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Discussion Starter #1
I know that some of you guys are using this Accel coil



Primary Resistance 0.2 Ohms
Secondary Resistance 8.8 Kohms
Turns Ratio 132:1

I can get from my local supplier this one



Primary Resistance 0.7 Ohms
Secondary Resistance 10.0 Kohms
Turns Ratio 70:1

Will this coil work? will it cook my ignition? Can I have any other problem?

Regards

Rodolfo
 

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Satyr of the Midwest
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The only significant difference between the two is the turns ratio, which will dictate how much PEAK voltage you will be able to get. Note that you only need ~20kV for ignition, and more isn't always better. The spark plug will only 'use' as much voltage as needed for jumping the gap. I single-quoted the word 'use' because there's a lot more to it, but it's simple enough for a brief explanation.

broncAR: if your '86 has TFI-IV it will work fine. Otherwise, you'll have a Duraspark and an inline resistive positive lead, which means you need an oil-filled coil. There are plenty of those on the market, too.
 

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i was gonna buy a MSD coil today because i heard Accel was junk....so what is better??
 

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Discussion Starter #6
What I have now is similar to this:



Which I assume is not oil filled.

My concern is the different resistances of both coils which I don't know how the EEC-IV handles hence I’m afraid of frying something.

According to your advice I’ll give it a try and let you know how it goes.

Regards

Rodolfo
 

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Practicing Infidel
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15,297 Posts
84broncorig said:
i was gonna buy a MSD coil today because i heard Accel was junk....so what is better??
I've tried both

I ran several MSDs and they were dying (under warantee fortunately) on me so Canadian Tire said why not try an Accel instead. They even gave me the difference back in my wallet too (the Accel was $8.00 cheaper).

That one died prematurely too, which proved to me it MIGHT not be the coils. The Ford mechanic changing my steering column ignition switch gave me a new coil wire connector we crimped on. It was similar to that three wire pigtail and plug in BroncAR's pic except the wires had to be 10 gauge (super thick).

My coil burning out stopped then and there and I've had the replacement MSD on mine now for four years no troubles.

Sixlitre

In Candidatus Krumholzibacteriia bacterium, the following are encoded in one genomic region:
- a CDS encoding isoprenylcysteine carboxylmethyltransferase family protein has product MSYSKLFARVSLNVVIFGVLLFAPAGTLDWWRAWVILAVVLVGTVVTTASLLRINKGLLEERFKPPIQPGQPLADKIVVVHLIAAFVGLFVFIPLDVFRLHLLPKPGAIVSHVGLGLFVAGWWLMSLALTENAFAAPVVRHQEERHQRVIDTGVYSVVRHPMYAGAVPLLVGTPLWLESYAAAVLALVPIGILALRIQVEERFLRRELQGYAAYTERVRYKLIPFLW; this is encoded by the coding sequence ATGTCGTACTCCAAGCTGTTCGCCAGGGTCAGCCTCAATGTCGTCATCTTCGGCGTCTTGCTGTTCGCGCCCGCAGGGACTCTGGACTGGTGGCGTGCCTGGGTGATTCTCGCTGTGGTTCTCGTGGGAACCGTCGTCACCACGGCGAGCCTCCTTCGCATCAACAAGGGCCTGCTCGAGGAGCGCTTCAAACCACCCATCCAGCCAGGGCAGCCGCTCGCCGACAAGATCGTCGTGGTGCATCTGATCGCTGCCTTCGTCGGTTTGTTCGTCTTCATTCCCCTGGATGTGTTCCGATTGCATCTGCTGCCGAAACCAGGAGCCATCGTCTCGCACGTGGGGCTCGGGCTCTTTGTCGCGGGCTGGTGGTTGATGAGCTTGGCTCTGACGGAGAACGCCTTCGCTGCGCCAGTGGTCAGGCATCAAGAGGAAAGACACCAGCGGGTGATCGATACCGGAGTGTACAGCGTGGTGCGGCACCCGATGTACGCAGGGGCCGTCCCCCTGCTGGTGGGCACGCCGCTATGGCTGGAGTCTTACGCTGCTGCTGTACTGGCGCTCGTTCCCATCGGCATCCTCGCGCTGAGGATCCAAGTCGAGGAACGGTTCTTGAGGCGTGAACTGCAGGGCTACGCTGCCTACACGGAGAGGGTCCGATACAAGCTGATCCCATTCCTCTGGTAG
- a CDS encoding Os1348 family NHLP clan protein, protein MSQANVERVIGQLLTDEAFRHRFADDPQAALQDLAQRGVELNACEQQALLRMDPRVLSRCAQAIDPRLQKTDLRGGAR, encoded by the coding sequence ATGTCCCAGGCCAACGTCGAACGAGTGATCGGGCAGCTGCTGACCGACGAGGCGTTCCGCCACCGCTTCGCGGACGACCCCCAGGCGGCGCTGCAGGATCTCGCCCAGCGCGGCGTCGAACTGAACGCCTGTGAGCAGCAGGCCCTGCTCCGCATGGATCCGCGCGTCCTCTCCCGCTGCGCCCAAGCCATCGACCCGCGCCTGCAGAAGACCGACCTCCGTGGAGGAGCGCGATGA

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well i just bought a MSD for 54 at autozone.....hopefully it helps. what size wires are you guys running with them coils??
 

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Practicing Infidel
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84broncorig said:
well i just bought a MSD for 54 at autozone.....hopefully it helps. what size wires are you guys running with them coils??
Very important to run really good aftermarket wires, not just the low-line wires your shop gets a deal on.

They have to carry the bigger spark to the Autolite plugs gapped out wider than stock to .055 to really make a noticeable difference, in my experience(deftly answers Scorpionboy at the same time).

People here convinced me to buy Taylor SpiroPros and Ford Racing wires (smokin' deal at the stealership) and they were right.

Sixlitre

p.s./
Give the computer a few days to learn the new components then bump the timing from 10 to 13.5 degrees and get even more power, acceleration and mileage improvements.
 

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crank trigger
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Sixlitre said:
Very important to run really good aftermarket wires, not just the low-line wires your shop gets a deal on.

They have to carry the bigger spark to the Autolite plugs gapped out wider than stock to .055 to really make a noticeable difference, in my experience(deftly answers Scorpionboy at the same time).

People here convinced me to buy Taylor SpiroPros and Ford Racing wires (smokin' deal at the stealership) and they were right.

Sixlitre

p.s./
Give the computer a few days to learn the new components then bump the timing from 10 to 13.5 degrees and get even more power, acceleration and mileage improvements.